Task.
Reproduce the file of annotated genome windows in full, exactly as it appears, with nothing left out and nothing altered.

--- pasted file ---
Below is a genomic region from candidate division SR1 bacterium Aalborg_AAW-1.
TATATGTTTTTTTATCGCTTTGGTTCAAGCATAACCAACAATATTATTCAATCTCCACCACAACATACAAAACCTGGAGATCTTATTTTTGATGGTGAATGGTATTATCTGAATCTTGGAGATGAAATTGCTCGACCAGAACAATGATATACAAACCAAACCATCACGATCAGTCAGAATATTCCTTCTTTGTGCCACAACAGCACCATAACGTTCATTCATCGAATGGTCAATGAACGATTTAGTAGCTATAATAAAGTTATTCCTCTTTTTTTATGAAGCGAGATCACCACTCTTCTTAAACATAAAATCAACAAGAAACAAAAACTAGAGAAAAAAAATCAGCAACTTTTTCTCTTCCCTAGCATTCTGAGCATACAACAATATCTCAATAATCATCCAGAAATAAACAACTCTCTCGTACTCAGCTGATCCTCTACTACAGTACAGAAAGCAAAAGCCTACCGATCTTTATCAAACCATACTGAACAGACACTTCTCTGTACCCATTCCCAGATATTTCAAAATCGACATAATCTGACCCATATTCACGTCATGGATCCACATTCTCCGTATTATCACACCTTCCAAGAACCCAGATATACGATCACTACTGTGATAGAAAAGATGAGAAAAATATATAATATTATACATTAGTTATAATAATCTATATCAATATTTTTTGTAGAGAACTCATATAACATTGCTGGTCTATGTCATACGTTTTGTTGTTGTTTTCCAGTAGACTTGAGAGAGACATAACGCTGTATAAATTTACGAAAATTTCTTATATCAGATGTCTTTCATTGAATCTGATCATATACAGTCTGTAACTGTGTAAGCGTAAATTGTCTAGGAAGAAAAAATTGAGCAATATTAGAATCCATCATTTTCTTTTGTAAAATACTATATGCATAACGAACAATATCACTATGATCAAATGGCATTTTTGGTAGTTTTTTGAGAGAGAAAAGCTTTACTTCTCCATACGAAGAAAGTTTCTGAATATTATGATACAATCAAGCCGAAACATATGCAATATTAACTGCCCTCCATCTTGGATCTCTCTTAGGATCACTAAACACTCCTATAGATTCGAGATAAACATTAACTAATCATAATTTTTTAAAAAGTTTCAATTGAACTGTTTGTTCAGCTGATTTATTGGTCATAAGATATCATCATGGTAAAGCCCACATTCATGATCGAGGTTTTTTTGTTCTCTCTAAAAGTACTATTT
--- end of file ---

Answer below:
Below is a genomic region from candidate division SR1 bacterium Aalborg_AAW-1.
TATATGTTTTTTTATCGCTTTGGTTCAAGCATAACCAACAATATTATTCAATCTCCACCACAACATACAAAACCTGGAGATCTTATTTTTGATGGTGAATGGTATTATCTGAATCTTGGAGATGAAATTGCTCGACCAGAACAATGATATACAAACCAAACCATCACGATCAGTCAGAATATTCCTTCTTTGTGCCACAACAGCACCATAACGTTCATTCATCGAATGGTCAATGAACGATTTAGTAGCTATAATAAAGTTATTCCTCTTTTTTTATGAAGCGAGATCACCACTCTTCTTAAACATAAAATCAACAAGAAACAAAAACTAGAGAAAAAAAATCAGCAACTTTTTCTCTTCCCTAGCATTCTGAGCATACAACAATATCTCAATAATCATCCAGAAATAAACAACTCTCTCGTACTCAGCTGATCCTCTACTACAGTACAGAAAGCAAAAGCCTACCGATCTTTATCAAACCATACTGAACAGACACTTCTCTGTACCCATTCCCAGATATTTCAAAATCGACATAATCTGACCCATATTCACGTCATGGATCCACATTCTCCGTATTATCACACCTTCCAAGAACCCAGATATACGATCACTACTGTGATAGAAAAGATGAGAAAAATATATAATATTATACATTAGTTATAATAATCTATATCAATATTTTTTGTAGAGAACTCATATAACATTGCTGGTCTATGTCATACGTTTTGTTGTTGTTTTCCAGTAGACTTGAGAGAGACATAACGCTGTATAAATTTACGAAAATTTCTTATATCAGATGTCTTTCATTGAATCTGATCATATACAGTCTGTAACTGTGTAAGCGTAAATTGTCTAGGAAGAAAAAATTGAGCAATATTAGAATCCATCATTTTCTTTTGTAAAATACTATATGCATAACGAACAATATCACTATGATCAAATGGCATTTTTGGTAGTTTTTTGAGAGAGAAAAGCTTTACTTCTCCATACGAAGAAAGTTTCTGAATATTATGATACAATCAAGCCGAAACATATGCAATATTAACTGCCCTCCATCTTGGATCTCTCTTAGGATCACTAAACACTCCTATAGATTCGAGATAAACATTAACTAATCATAATTTTTTAAAAAGTTTCAATTGAACTGTTTGTTCAGCTGATTTATTGGTCATAAGATATCATCATGGTAAAGCCCACATTCATGATCGAGGTTTTTTTGTTCTCTCTAAAAGTACTATTT